The latest Commitment of Traders (COT) report shows that traders continued to reduce their net long in gold for the eighth week in a row - despite gold rising for the second week in a row. This is a very unusual occurrence and it tells us that despite the bearishness shown by traders, other factors must be supporting gold. That is usually a bullish factor, and taking into consideration the relatively low net-long position of gold traders, it shows that if trading sentiment turns then there can be significant upside in gold.
We will get more into some of these details but before that let us give investors a quick overview into the COT report for those who are not familiar with it.
About the COT Report
The COT report is issued by the CFTC every Friday, to provide market participants a breakdown of each Tuesday's open interest for markets in which 20 or more traders hold positions equal to or above the reporting levels established by the CFTC. In plain English, this is a report that shows what positions major traders are taking in a number of financial and commodity markets.
Though there is never one report or tool that can give you certainty about where prices are headed in the future, the COT report does allow the small investors a way to see what larger traders are doing and to possibly position their positions accordingly. For example, if there is a large managed money short interest in gold, that is often an indicator that a rally may be coming because the market is overly pessimistic and saturated with shorts - so you may want to take a long position.
The big disadvantage to the COT report is that it is issued on Friday but only contains Tuesday's data - so there is a three-day lag between the report and the actual positioning of traders. This is an eternity by short-term investing standards, and by the time the new report is issued it has already missed a large amount of trading activity.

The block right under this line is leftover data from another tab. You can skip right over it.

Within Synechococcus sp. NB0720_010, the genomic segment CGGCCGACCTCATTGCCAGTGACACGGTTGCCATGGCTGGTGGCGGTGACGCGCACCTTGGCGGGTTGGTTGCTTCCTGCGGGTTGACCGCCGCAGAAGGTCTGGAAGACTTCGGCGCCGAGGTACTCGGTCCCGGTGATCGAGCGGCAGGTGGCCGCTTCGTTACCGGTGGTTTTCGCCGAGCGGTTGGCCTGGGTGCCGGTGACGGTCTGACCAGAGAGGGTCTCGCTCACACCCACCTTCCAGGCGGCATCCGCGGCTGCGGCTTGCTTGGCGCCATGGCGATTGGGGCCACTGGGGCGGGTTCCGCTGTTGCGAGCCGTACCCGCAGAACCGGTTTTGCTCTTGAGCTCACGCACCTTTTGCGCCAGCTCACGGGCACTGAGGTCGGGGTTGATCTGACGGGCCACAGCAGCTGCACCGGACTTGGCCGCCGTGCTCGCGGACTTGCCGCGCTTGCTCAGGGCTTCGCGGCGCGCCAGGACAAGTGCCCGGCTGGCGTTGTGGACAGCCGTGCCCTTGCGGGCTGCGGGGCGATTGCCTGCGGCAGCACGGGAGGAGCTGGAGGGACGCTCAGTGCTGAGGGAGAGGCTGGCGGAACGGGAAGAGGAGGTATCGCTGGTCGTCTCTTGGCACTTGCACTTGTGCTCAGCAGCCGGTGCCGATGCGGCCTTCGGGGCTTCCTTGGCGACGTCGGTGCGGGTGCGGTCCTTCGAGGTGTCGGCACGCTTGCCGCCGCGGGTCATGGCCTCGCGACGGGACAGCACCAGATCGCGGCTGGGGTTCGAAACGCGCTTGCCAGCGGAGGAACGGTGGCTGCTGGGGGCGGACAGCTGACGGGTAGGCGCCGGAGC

There are many different ways to read the COT report, and there are many analysts that focus specifically on this report (we are not one of them) so we won't claim to be the exports on it. What we focus on in this report is the "Managed Money" positions and total open interest as it gives us an idea of how much interest there is in the gold market and how the short-term players are positioned.
This Week's Gold COT Report
This week's report showed a drop in speculative gold positions for a eighth straight week as longs decreased their positions by 2,324 contracts on the week. On the other side, speculative shorts increased their own positions by 4,363 contracts on the week. After the COT reporting week closed (Tuesday) gold continued to rise to around $1172 per ounce, which tells us notwithstanding a big drop in gold early next week, we should see our first positive week in COT net-long positioning next week.
With slightly over 34,000 net speculative gold long contracts outstanding, there is plenty of room to move up if trading sentiment changes. After eight weeks of declines in speculative trader positions, we wouldn't be surprised to see gold rally a bit here as the gold trading pendulum swings from bearish to bullish.